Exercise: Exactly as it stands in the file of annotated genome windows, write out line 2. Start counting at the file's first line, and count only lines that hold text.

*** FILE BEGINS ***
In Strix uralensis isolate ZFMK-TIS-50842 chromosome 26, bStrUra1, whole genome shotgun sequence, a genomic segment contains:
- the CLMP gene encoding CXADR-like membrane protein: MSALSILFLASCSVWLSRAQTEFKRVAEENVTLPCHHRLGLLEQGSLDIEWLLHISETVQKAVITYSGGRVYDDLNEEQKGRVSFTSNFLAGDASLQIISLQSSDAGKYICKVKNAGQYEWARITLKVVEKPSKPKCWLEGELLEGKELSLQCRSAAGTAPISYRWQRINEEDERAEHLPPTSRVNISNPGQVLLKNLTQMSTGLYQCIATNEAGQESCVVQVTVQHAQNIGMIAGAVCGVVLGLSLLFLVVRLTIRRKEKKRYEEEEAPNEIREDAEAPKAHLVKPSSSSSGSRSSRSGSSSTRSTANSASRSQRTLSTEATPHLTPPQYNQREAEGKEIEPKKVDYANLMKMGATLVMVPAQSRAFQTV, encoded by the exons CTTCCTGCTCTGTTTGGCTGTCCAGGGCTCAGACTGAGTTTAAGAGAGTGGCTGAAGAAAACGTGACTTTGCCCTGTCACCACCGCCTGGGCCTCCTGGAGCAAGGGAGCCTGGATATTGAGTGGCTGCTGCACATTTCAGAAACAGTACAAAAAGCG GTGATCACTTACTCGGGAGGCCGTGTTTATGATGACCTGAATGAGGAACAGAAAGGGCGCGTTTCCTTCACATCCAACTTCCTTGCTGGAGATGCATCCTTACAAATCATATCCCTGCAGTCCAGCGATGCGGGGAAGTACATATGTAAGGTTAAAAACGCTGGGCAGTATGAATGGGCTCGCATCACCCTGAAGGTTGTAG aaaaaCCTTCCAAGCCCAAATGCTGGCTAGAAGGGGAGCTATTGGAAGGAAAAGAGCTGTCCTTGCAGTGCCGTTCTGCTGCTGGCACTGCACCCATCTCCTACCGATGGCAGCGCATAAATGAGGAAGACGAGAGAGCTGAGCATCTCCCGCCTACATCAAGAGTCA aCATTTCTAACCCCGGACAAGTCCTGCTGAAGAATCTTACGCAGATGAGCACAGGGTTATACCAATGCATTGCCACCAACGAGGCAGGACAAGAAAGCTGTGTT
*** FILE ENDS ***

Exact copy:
- the CLMP gene encoding CXADR-like membrane protein: MSALSILFLASCSVWLSRAQTEFKRVAEENVTLPCHHRLGLLEQGSLDIEWLLHISETVQKAVITYSGGRVYDDLNEEQKGRVSFTSNFLAGDASLQIISLQSSDAGKYICKVKNAGQYEWARITLKVVEKPSKPKCWLEGELLEGKELSLQCRSAAGTAPISYRWQRINEEDERAEHLPPTSRVNISNPGQVLLKNLTQMSTGLYQCIATNEAGQESCVVQVTVQHAQNIGMIAGAVCGVVLGLSLLFLVVRLTIRRKEKKRYEEEEAPNEIREDAEAPKAHLVKPSSSSSGSRSSRSGSSSTRSTANSASRSQRTLSTEATPHLTPPQYNQREAEGKEIEPKKVDYANLMKMGATLVMVPAQSRAFQTV, encoded by the exons CTTCCTGCTCTGTTTGGCTGTCCAGGGCTCAGACTGAGTTTAAGAGAGTGGCTGAAGAAAACGTGACTTTGCCCTGTCACCACCGCCTGGGCCTCCTGGAGCAAGGGAGCCTGGATATTGAGTGGCTGCTGCACATTTCAGAAACAGTACAAAAAGCG GTGATCACTTACTCGGGAGGCCGTGTTTATGATGACCTGAATGAGGAACAGAAAGGGCGCGTTTCCTTCACATCCAACTTCCTTGCTGGAGATGCATCCTTACAAATCATATCCCTGCAGTCCAGCGATGCGGGGAAGTACATATGTAAGGTTAAAAACGCTGGGCAGTATGAATGGGCTCGCATCACCCTGAAGGTTGTAG aaaaaCCTTCCAAGCCCAAATGCTGGCTAGAAGGGGAGCTATTGGAAGGAAAAGAGCTGTCCTTGCAGTGCCGTTCTGCTGCTGGCACTGCACCCATCTCCTACCGATGGCAGCGCATAAATGAGGAAGACGAGAGAGCTGAGCATCTCCCGCCTACATCAAGAGTCA aCATTTCTAACCCCGGACAAGTCCTGCTGAAGAATCTTACGCAGATGAGCACAGGGTTATACCAATGCATTGCCACCAACGAGGCAGGACAAGAAAGCTGTGTT